Tips On How To Count Your Oracle Databases

Tips On How To Count Your Oracle Databases

During the certification period, the rule of thumb is because you’re under a ULA, you want to count everything. You want to count laptops that are running Oracle software and data processors. You’ll want to count any disaster recovery and non-production environments. You want to count anywhere that Oracle binaries are installed and being used or running once in a while. You want to really count as much as you possibly can because it’s all licenses that you’re going to keep in the future.

One of the biggest mistakes that customers make when certifying a ULA is they don’t count enough. They don’t count laptops that developers are working on because they think that those are not servers but if Oracle was to audit you and pick up those laptops, you would have to pay a license for those laptops. Then, if they are ever in a situation later and Oracle comes in and audits you, the customer, then at that point, it becomes a finding and you actually have to pay for those licenses whereas before, they would have been counted into your license pool.

Oracle Software Pool of Funds Deal or ULA, How Are They Different?

The latest flavor that Oracle’s trying to promote and push is very advantageous for Oracle, not that great for customers. Oracle calls this a “pool of funds”. The way that a pool of funds works is before a ULA, you would pay for a 3-year deployment, a fixed fee and you could deploy anything you wanted. You could deploy a million processors or whatever amount you needed and that’s fine. You didn’t change anything. In the pool of funds, you’re literally paying upfront for a specific amount. Let’s call it 500 processors. It’s a pool that you will draw from.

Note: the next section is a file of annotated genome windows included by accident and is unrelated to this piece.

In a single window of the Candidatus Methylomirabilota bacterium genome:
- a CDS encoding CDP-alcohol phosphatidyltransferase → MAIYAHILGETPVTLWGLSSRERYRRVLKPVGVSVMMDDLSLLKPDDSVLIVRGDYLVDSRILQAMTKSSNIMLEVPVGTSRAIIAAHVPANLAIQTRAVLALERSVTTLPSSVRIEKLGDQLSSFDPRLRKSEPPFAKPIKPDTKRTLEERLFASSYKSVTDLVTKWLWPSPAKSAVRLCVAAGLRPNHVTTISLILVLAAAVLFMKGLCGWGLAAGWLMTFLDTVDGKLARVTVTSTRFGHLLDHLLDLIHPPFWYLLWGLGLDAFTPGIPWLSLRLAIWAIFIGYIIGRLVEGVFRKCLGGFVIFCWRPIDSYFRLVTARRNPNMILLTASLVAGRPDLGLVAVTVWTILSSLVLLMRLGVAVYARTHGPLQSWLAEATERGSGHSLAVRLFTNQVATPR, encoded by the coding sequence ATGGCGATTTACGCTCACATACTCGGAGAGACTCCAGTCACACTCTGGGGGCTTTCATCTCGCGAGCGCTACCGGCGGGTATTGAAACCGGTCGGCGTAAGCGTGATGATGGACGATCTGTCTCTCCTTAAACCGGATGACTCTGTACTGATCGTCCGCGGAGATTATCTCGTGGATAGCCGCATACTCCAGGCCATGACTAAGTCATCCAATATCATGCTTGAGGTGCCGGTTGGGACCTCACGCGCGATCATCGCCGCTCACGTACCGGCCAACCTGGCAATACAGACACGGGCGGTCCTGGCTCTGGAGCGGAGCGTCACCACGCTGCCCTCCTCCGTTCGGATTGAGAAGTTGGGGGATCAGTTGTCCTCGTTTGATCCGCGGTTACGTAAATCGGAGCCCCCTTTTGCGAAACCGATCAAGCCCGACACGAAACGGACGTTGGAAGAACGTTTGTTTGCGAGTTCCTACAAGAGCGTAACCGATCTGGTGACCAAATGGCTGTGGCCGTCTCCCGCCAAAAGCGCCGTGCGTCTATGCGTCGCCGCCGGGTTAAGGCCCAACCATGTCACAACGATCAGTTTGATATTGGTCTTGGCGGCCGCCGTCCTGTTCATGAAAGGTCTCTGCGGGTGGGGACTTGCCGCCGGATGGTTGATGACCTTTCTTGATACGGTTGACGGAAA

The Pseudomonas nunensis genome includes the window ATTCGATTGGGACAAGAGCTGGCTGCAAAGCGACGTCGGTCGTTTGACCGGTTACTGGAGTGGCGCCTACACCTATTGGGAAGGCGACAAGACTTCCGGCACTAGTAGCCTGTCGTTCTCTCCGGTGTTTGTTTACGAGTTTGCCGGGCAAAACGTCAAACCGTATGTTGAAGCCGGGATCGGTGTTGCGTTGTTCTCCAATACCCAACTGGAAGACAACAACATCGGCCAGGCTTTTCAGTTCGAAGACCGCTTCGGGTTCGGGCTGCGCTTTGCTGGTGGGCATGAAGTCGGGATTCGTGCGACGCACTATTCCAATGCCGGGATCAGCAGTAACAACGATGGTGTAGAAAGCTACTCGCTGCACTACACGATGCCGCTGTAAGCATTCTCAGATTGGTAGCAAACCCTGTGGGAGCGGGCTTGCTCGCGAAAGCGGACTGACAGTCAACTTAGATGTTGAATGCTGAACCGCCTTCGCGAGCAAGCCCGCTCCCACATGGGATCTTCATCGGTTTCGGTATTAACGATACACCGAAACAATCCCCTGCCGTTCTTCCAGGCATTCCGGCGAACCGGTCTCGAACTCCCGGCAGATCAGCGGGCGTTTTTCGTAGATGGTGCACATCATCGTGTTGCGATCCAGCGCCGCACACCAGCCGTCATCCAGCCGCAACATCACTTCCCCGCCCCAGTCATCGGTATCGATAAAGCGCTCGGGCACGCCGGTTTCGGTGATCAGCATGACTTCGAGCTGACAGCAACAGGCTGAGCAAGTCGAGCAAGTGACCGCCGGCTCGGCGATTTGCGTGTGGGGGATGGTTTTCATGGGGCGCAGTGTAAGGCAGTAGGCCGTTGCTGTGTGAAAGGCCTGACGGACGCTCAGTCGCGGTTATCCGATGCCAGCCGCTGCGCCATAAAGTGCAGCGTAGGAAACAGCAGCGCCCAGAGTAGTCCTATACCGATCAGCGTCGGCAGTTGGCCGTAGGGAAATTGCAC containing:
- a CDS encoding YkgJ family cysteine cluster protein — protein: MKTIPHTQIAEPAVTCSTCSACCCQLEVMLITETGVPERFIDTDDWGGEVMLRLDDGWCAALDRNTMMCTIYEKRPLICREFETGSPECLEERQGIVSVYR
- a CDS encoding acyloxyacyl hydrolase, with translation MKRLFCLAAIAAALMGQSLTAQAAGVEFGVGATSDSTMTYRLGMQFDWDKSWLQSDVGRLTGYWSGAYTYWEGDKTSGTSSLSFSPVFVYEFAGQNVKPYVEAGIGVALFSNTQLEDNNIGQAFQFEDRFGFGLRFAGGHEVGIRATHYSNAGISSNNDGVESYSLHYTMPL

You pay, let’s call it 2 million dollars and you’re going to get 500 processors for the next 3 years and you have a deployment period of 3 years. Oracle is banking that in those 3 years, you’re not going to deploy 500 processors. You’re going to deploy 300 processors. In essence, you’ve paid for 500. You’ve only deployed 300 and you never really got to the full deployment.

A lot of times, the person who signed the pool of funds deal leaves the company.

Nobody really knows what to do with the pool of funds deal. The time comes up and the company paid 2 or 3 million dollars’ for a pool of funds deal and they didn’t deploy the maximum capacity that they could have.

Again, Oracle’s hedging their bet that the customer will not deploy properly and enough because they’re getting paid upfront for a discounted amount of processors.

You certify every 6 months or every year depending on what the contract stipulates. You report to Oracle, “Hey, I have a process where I’ve used up 100 processors from my pool of funds deal.”

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